This year at CES 2022, AMD unveiled its new Ryzen 6000 CPUs, which feature AMD’s improved Zen 3 Plus architecture, a new 6nm production node, and the company’s RDNA 2 graphics architecture for its integrated GPUs. Up to 1.3 times quicker processing, up to two times the gaming capabilities of the previous generation, and up to 24 hours of battery life are all promised by AMD.
The new laptop processors follow in the footsteps of the Ryzen 5000 family, which was revealed at CES 2021 last year. The Ryzen 6000 processors will be available in two series: an H-series line (with 35W and 45W models of each chip) for more powerful gaming and creative devices, and a 15W to 28W U-series line for thin-and-light laptops, similar to those models.
It has eight cores, 16 threads, a base clock speed of 3.3GHz, and a boosted maximum speed of 5.0GHz, as well as 12 GPU cores with a maximum boost speed of 2.4GHz, making it the lineup’s flagship. AMD adds that the 5.0GHz maximum boosted clock speed there marks the “fastest Ryzen product” ever — on both mobile and desktop (which is technically accurate from a raw frequency perspective, given that the Ryzen 9 5950X for desktop from 2020 maxed out at a 4.9GHz clock speed) (which is technically true from a raw frequency perspective, given that the Ryzen 9 5950X for desktop from 2020 maxed out at a 4.9GHz clock speed).
The introduction of AMD’s RDNA 2 graphics architecture for the Ryzen 6000 series’ integrated graphics — which is used on next-generation gaming products like AMD’s RX 6000-series GPUs, the Xbox Series X / S, and the PlayStation 5 — is also a huge boost for the company’s laptops, which had previously used the older Vega architecture.
According to AMD, the Ryzen 6000 series offers up to twice the graphics performance compared to Ryzen 5000 chips, with hardware ray tracing integrated into and a 50 percent bigger GPU compute engine. This is before AMD’s FidelityFX Super Resolution supersampling, which is also built into the new CPUs and allows for “fully playable AAA gaming on an ultrathin” notebook, is factored in.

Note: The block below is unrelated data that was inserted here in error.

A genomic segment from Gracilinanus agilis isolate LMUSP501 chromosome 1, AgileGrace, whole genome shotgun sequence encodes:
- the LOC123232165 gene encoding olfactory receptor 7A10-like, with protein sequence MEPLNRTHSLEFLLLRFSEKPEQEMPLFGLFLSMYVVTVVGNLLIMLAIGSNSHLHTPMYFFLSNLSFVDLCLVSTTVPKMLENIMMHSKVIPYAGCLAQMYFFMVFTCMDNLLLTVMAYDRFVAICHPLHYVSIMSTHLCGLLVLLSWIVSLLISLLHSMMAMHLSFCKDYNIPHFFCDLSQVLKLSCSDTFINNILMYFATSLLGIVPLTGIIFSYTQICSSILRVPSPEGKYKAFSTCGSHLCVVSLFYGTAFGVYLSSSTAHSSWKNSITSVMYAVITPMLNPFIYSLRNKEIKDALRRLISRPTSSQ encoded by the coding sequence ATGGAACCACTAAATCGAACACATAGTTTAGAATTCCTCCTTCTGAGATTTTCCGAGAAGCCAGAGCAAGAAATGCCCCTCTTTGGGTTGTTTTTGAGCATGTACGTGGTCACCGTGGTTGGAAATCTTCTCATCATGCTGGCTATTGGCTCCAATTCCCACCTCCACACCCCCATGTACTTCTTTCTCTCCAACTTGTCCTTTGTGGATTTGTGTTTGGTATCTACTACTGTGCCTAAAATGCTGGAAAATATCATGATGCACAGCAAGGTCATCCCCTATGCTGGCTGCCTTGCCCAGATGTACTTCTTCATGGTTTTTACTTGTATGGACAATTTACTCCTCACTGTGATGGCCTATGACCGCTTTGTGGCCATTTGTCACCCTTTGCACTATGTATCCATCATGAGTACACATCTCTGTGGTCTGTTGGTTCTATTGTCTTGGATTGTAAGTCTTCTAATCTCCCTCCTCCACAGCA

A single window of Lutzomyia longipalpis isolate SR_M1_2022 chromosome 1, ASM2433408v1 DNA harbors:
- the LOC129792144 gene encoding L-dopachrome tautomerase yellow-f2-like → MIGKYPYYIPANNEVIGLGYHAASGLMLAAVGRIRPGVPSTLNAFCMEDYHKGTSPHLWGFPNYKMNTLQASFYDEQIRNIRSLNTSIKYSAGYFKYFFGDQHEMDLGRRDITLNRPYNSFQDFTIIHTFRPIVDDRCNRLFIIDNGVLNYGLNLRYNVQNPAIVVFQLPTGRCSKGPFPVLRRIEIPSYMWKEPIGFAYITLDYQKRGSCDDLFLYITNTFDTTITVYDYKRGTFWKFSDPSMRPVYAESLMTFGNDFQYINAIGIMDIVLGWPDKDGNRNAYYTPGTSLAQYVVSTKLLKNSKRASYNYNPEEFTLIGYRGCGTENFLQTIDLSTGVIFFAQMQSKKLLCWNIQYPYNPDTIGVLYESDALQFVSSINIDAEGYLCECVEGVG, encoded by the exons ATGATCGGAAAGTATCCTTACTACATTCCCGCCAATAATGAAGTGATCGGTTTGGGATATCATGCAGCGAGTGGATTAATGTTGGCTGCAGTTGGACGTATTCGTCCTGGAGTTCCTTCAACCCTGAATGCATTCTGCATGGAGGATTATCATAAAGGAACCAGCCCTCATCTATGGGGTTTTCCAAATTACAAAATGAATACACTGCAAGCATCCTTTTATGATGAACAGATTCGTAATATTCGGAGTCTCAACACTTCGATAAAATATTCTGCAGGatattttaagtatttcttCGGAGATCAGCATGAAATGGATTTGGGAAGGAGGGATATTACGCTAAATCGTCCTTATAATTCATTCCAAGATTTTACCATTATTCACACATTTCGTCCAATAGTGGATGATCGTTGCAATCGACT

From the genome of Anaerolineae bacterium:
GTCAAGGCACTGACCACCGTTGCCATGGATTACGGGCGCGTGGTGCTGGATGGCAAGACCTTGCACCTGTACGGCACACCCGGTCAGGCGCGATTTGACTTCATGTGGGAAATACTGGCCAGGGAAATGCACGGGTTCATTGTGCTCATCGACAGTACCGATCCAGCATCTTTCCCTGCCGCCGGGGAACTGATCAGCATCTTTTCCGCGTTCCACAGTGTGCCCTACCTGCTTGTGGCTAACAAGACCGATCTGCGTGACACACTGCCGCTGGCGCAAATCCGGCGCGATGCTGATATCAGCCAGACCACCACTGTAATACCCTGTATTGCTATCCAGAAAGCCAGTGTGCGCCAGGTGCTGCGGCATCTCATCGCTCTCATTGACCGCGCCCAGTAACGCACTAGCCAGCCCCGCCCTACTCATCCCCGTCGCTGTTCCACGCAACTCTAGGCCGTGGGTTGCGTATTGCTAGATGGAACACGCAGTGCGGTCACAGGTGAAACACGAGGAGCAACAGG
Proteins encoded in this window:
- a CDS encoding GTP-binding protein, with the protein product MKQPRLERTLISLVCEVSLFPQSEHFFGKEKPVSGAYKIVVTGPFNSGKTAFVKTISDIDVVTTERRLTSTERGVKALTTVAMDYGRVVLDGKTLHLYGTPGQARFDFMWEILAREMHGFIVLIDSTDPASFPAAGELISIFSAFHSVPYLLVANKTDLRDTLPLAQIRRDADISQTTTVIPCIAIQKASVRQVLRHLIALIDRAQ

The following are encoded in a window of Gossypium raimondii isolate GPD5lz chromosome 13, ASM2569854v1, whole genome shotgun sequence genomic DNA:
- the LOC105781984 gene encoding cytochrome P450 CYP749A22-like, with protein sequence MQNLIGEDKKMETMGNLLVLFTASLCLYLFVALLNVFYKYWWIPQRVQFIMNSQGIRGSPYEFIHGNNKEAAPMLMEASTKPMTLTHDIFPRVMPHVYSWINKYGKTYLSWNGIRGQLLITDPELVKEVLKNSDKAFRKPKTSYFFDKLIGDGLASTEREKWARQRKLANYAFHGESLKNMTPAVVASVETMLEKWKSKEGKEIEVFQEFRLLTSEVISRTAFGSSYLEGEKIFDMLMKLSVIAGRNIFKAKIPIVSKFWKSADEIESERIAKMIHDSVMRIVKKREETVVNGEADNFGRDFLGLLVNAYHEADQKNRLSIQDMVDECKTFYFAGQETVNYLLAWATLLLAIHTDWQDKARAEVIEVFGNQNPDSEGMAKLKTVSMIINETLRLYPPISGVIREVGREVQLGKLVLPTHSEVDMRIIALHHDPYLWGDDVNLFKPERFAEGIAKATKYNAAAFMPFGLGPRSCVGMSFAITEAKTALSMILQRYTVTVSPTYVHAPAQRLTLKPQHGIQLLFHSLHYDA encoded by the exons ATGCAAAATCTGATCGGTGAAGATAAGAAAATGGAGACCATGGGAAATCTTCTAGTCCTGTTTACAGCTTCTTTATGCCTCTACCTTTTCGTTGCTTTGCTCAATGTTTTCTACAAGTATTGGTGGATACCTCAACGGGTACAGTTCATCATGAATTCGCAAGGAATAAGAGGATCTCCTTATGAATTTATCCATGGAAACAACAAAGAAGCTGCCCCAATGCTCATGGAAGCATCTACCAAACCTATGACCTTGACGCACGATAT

With up to 73 fps on Deathloop and up to 114fps on Call of Duty: Vanguard using the super-sampling approach, AMD’s benchmarks notably highlight its U-series CPUs (which are more likely to be found on a laptop without a discrete GPU).
While the new Ryzen 6000 chips still use the Zen 3 architecture, AMD has made significant enhancements, particularly in power management, which allows for a maximum of 24 hours of battery life, thanks to inherent gains from the lower 6nm production node (up from 21 hours on 2021 models).
Lastly, there’s the deluge of new hardware standards that the Ryzen 6000 series will support: USB4 with data transfer rates at up to 40Gbps, PCIe Gen 4, DDR5 at up to 4,800 MT/s and LPDDR5 at up to 6,400 MT/s, HDMI 2.1 with support for high frame rates and VRR, Wi-Fi 6E, and Bluetooth LE 5.2. However, it will be left to device manufacturers to provide the hardware required to take advantage of that support.
The first laptops powered by AMD’s new Ryzen 6000 CPUs are already expected to be introduced at CES 2022 from firms like Acer, Asus, Alienware, Lenovo, Razer, and HP. For 2022, AMD anticipates over 200 “luxury” Ryzen 6000 laptops to be available, with the first units shipping in February.